Nick Webb


No matter how you seek to inspire through communication—with words, your appearance, or even with art or music—you need to address what people really need. People will respond most powerfully to what they value right now on the deepest level. This was brilliantly revealed by psychologist Abraham Maslow in his “Hierarchy of Needs,” which he described in his 1943 article in Psychological Review.

You’ve probably seen it, but here’s a refresher. It’s a pyramid graphic with five levels. From bottom to top, they are:

1. The first level, the foundation, consists of our basic needs for human survival, which Maslow called physiological needs. They are air, water, food, shelter, and the ability to reproduce. Without them, we die.
2. The second level is safety, which we value after we’ve met our basic survival needs. Safety includes personal security, financial security, health and well-being, and safety needs against accidents and illness and their adverse impacts. Increased safety means a longer life.
3. Moving higher on the pyramid, level three is social belonging. Humans need to feel a sense of belonging and acceptance among their social groups, both large and small. Large social groups may include national identity, religious groups, or professional organizations. Small social connections include family members, intimate partners, mentors, colleagues, and confidants.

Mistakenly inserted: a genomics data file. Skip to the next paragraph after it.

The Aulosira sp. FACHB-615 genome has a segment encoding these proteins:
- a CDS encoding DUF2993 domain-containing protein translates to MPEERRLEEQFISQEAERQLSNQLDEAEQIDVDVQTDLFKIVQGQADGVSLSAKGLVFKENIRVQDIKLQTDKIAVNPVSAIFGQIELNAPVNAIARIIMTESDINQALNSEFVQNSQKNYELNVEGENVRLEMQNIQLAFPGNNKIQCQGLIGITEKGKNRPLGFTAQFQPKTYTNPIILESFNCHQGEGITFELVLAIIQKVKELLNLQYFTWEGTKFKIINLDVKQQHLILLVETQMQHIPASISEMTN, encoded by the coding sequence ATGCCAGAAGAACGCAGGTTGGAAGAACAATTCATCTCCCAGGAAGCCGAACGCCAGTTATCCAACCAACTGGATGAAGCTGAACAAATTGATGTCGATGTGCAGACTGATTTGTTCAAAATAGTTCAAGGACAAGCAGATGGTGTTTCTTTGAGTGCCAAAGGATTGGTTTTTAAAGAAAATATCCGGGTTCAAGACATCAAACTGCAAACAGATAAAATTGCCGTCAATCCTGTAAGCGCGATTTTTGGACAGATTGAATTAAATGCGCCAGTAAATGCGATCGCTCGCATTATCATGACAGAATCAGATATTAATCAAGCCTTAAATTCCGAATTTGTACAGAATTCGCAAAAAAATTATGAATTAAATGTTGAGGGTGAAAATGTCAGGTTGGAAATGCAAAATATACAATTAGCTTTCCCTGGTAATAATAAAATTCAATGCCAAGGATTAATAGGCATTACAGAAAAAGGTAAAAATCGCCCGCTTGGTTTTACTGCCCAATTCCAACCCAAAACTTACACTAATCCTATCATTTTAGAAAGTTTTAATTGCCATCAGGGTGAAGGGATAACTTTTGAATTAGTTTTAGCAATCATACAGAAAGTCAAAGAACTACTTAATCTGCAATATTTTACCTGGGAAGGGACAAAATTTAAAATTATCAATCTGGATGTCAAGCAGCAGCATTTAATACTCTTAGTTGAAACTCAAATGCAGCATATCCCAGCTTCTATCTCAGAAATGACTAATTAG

4. Level four is esteem, which includes both self-esteem and respect from others. It’s our fundamental human desire to be accepted and valued by others. People often engage in a profession or activity to gain recognition, which gives the person a sense of contribution or value. Low self-esteem or an inferiority complex may result from imbalances during this level in the hierarchy.
5. The highest need we have is self-actualization. To paraphrase Maslow, “What a person can be, they must be.” This quotation refers to a person having a vision of their full potential and the realization of that potential. Maslow describes this level as the desire to accomplish everything that one can, to become the most that one can be. It’s what we call your personal mission.

What does this have to do with innovation leadership?


Innovation Happens at Every Level of Human Experience

Great innovators know that a new idea can be valuable at any level of Maslow’s pyramid. In our work with our valued clients, we see innovations that affect peoples’ lives in a wide range of ways that correspond to Maslow’s hierarchy.

1. Physiological: A new invention that purifies water in a remote village helps with basic human survival. A new vaccine helps to save lives.
2. Safety: An innovative way to combat cyber crime helps keeps us safe. A new invention for diagnosing eye disease helps keep us healthy.
3. Social belonging: Facebook, LinkedIn, Instagram, and other innovative social media platforms help keep us connected.
4. Esteem: Owning the latest version of the iPhone may have little practical advantage over the previous one, but we feel better owning it. An innovative online learning program helps us learn more about our world.
5. Self-actualization: Advances in rocket science allow us to travel into space, to the Moon, and someday beyond.
Innovation can happen any time, any place, and in any form!